Wrocław with a clear vision toward climate change mitigation

A conference highlighting the plethora of environmental activities focusing on climate change mitigation and low emission reduction in the City of Wroclaw, Poland, took place last week.

During this event, the launch of much needed expert cooperation was announced in which Climate-KIC representatives play a key role in Polish law advancement.

“Polish cities are awaiting legislative changes to be able to effectively fight for clean air and environment,” said Rafal Dutkiewicz, Mayor of Wroclaw – Poland’s fourth-largest city, during a press conference last Thursday. The conference centered around the presentation of a clear vision for the city’s future as it relates to the environment and the quality of life of its residents.

In addition to ongoing initiatives aiming at the reduction of low emission, the Mayor singled-out the creation of an expert group which will prepare a proposal for a set of changes to existing laws dealing with sustainable development. These may  focus on areas such as transport, buildings or green procurement.

“It would be a sin not to use the considerable intellectual potential created by the European Union through its Climate Knowledge and Innovation Community here in Wroclaw,” said Dutkiewicz, “the changes proposed by this team of independent experts respond to a clear goal of changing Poland’s environment.” He added that they will also help the implementation of good practices locally.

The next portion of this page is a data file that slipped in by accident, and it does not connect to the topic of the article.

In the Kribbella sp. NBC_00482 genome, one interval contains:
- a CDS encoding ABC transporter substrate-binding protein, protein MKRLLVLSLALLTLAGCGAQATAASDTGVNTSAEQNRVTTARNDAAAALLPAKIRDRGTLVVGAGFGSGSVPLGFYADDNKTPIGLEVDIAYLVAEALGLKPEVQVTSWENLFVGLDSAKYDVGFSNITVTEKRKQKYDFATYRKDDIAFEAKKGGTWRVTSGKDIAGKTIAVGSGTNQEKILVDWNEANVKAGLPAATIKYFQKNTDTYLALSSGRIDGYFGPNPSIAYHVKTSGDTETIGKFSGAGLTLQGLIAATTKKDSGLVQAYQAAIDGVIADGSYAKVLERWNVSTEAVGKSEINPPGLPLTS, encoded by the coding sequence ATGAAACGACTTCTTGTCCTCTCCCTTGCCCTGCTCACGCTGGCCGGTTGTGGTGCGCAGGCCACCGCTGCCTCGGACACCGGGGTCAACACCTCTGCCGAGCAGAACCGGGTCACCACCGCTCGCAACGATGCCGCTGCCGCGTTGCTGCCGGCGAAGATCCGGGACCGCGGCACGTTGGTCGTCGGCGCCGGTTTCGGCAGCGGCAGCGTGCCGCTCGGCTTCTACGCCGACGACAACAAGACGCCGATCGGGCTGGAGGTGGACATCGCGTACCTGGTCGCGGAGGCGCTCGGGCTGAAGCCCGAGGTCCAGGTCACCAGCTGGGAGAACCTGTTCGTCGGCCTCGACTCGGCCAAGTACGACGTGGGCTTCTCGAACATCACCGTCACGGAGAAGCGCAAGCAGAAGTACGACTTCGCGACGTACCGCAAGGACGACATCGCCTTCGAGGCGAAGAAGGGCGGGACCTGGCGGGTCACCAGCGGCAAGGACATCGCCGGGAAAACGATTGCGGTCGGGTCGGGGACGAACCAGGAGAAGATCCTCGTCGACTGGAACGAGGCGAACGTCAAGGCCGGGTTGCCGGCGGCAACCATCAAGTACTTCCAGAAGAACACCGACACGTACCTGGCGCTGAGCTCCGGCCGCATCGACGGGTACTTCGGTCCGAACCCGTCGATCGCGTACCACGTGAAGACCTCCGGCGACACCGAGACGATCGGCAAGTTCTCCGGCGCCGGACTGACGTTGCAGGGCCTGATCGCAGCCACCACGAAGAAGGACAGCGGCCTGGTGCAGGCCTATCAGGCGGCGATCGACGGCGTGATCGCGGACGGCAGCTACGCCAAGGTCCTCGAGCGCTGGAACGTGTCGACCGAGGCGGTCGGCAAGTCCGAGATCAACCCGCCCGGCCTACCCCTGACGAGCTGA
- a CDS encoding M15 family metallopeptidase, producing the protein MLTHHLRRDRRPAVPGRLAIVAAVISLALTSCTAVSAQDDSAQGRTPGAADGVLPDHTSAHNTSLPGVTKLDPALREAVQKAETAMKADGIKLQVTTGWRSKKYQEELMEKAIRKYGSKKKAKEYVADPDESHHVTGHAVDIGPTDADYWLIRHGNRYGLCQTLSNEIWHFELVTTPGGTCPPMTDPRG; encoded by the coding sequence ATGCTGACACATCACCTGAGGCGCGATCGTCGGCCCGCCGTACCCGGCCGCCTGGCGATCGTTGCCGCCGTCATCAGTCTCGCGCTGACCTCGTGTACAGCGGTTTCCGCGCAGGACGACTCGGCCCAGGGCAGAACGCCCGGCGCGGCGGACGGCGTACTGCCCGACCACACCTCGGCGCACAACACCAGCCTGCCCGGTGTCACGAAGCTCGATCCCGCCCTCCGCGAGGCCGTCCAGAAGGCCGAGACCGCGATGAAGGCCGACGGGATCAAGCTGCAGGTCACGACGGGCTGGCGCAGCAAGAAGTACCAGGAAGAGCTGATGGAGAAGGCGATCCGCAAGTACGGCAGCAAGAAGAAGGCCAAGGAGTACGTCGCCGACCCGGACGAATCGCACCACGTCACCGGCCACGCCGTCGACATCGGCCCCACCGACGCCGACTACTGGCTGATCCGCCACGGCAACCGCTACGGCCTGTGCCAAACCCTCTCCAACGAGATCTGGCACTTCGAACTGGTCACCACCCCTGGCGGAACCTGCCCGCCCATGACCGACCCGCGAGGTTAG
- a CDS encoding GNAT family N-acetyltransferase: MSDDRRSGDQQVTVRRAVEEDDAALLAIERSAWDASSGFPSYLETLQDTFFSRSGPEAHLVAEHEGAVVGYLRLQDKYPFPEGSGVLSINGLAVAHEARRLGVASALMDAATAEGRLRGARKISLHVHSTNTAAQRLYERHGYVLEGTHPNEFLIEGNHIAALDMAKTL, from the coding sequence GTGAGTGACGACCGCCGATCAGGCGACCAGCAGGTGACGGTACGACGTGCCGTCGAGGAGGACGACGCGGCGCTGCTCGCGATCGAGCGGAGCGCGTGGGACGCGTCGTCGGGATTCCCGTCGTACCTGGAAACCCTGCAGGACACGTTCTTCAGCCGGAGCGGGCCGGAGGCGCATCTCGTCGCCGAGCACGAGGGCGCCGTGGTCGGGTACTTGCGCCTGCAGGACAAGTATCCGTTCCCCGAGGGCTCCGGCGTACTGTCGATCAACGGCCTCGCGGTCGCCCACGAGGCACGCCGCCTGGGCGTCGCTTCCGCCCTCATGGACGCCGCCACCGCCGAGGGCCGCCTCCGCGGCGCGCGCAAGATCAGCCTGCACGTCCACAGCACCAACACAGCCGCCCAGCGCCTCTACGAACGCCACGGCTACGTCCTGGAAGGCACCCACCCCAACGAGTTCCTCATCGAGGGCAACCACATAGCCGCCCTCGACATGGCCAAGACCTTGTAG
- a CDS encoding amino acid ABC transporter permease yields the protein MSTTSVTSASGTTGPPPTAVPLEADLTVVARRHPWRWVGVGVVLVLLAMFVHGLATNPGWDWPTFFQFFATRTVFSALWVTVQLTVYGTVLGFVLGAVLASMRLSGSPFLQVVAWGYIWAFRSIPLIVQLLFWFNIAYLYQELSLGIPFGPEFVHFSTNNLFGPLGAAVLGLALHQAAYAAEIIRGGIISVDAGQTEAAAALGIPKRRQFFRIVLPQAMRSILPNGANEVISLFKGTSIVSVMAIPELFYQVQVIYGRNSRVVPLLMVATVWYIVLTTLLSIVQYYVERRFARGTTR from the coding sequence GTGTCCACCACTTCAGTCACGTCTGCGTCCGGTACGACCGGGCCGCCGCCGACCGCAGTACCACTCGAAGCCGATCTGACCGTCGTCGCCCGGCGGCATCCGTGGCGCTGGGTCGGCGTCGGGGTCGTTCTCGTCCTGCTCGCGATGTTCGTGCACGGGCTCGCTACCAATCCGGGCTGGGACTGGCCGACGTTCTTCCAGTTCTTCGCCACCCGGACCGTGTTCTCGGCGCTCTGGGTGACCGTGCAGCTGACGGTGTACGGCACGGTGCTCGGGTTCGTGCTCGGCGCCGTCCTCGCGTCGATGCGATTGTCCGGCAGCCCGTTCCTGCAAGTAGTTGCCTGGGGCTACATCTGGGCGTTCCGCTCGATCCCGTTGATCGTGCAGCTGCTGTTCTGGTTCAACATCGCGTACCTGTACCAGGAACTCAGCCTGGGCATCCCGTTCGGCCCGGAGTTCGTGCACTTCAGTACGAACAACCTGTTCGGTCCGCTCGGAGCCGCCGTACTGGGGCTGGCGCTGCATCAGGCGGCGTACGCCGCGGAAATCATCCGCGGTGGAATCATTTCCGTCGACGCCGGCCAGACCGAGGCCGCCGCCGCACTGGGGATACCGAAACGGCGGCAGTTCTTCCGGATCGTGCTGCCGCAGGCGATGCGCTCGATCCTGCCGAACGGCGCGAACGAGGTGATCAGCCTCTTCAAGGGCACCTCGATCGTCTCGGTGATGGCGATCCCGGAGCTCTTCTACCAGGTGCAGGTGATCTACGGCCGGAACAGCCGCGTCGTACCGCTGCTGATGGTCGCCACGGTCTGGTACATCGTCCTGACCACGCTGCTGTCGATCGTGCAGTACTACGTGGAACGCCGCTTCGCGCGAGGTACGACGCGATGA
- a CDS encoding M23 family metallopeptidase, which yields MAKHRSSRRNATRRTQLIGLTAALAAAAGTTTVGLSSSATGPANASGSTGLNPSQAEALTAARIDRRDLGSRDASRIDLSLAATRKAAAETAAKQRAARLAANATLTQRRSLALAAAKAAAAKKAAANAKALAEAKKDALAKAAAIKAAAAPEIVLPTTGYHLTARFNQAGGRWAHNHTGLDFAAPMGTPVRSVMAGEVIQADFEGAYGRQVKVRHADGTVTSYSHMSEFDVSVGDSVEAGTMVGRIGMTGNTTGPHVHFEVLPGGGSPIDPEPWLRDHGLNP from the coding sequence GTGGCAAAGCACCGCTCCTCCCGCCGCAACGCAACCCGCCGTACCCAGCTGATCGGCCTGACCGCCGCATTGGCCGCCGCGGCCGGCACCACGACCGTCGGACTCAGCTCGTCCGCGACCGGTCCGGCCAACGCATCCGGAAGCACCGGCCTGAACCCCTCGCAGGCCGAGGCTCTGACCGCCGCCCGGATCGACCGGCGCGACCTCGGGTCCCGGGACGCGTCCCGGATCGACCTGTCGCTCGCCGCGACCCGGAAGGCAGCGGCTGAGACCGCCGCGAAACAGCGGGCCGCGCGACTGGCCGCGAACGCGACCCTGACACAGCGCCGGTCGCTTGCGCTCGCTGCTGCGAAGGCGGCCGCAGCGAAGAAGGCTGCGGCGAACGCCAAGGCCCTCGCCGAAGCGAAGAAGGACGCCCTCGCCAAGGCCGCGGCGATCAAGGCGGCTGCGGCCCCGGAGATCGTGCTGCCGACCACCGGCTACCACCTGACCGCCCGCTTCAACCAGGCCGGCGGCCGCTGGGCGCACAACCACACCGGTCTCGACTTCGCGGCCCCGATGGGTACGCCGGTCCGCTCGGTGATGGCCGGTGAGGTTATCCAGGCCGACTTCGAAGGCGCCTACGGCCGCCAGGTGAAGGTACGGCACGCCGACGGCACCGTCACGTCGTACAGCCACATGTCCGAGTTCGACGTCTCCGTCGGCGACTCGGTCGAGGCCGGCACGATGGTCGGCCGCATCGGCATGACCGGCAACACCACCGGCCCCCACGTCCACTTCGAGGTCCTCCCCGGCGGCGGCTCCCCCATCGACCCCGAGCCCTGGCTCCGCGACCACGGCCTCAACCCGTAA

As Cezary Lejkowski, Climate-KIC’s steering committee member and head of Climate and Energy Department at the Wroclaw Research Centre EIT+, states, the cooperation between the City of Wroclaw, Climate-KIC and others such as the Carbon Disclosure Project will yield concrete results. Lejkowski is one of the named experts. A number of them are discussed already and include, among others, the full deduction of VAT for electrical vehicles, an increased amount for hybrid ones, the preparation of guidelines for building renovations significantly limiting their energy consumption. “We want to propose green procurement as well,” added Joanna Wis, a director at the Carbon Disclosure Project, as she pointed to proven solutions in Vienna and showed how they can enforce green actions.

The expert group will have an open character and anyone with an idea how to alter the legal system for positive climate changes can share their view. Residents of Wroclaw are regularly encouraged to get involved through stakeholder participation. In the near future they will be able to comment on the low emission economy plan for example.

All of these activities are gaining momentum right now as the urgency for climate change adaptation is coming to the forefront. Four years of Climate-KIC’s presence in Wroclaw allowed municipal employees to profit from various of our projects. Through such participation, they furthered their knowledge to now be able to precisely identify the issues facing Wroclaw and the region.

At the end of the conference, the Mayor reviewed various actions the city has taken to protect the environment during the last few years and will undertake in the near future. He talked about the KAWKA program  which helps residents change their coal burning heating units to more ecological ones. Between 2008-2015 over 700 of those were replaced. Moreover, this year alone 23 apartment houses belonging to the city will be thermo-modernised with new heating systems installed. The city will also build eight additional park-and-rides. To increase knowledge and better assess the scale of local challenges, five new air and ten new noise monitoring stations will be set up. Data collected from those will be publicly accessible for everyone to see as well as investigate if and how the levels are changing.